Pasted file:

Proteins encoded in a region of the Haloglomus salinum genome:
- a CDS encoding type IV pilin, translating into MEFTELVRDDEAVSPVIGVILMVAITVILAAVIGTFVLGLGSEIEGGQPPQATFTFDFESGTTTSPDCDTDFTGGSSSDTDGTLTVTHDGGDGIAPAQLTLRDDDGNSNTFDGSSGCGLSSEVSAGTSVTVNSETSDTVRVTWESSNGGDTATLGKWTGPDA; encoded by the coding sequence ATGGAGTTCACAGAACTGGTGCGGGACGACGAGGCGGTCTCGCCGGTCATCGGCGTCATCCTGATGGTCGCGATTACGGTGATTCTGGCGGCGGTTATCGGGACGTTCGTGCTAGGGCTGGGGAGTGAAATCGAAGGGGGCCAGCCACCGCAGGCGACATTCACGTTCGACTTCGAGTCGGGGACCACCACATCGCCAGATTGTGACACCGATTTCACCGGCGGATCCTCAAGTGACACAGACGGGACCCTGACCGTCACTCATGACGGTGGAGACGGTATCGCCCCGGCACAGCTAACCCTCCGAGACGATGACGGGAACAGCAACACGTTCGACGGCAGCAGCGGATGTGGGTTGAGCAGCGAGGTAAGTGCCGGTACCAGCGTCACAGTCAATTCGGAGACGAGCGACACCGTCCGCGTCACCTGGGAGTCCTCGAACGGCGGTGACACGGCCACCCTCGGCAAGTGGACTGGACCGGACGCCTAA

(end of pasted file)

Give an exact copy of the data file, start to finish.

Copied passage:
Proteins encoded in a region of the Haloglomus salinum genome:
- a CDS encoding type IV pilin, translating into MEFTELVRDDEAVSPVIGVILMVAITVILAAVIGTFVLGLGSEIEGGQPPQATFTFDFESGTTTSPDCDTDFTGGSSSDTDGTLTVTHDGGDGIAPAQLTLRDDDGNSNTFDGSSGCGLSSEVSAGTSVTVNSETSDTVRVTWESSNGGDTATLGKWTGPDA; encoded by the coding sequence ATGGAGTTCACAGAACTGGTGCGGGACGACGAGGCGGTCTCGCCGGTCATCGGCGTCATCCTGATGGTCGCGATTACGGTGATTCTGGCGGCGGTTATCGGGACGTTCGTGCTAGGGCTGGGGAGTGAAATCGAAGGGGGCCAGCCACCGCAGGCGACATTCACGTTCGACTTCGAGTCGGGGACCACCACATCGCCAGATTGTGACACCGATTTCACCGGCGGATCCTCAAGTGACACAGACGGGACCCTGACCGTCACTCATGACGGTGGAGACGGTATCGCCCCGGCACAGCTAACCCTCCGAGACGATGACGGGAACAGCAACACGTTCGACGGCAGCAGCGGATGTGGGTTGAGCAGCGAGGTAAGTGCCGGTACCAGCGTCACAGTCAATTCGGAGACGAGCGACACCGTCCGCGTCACCTGGGAGTCCTCGAACGGCGGTGACACGGCCACCCTCGGCAAGTGGACTGGACCGGACGCCTAA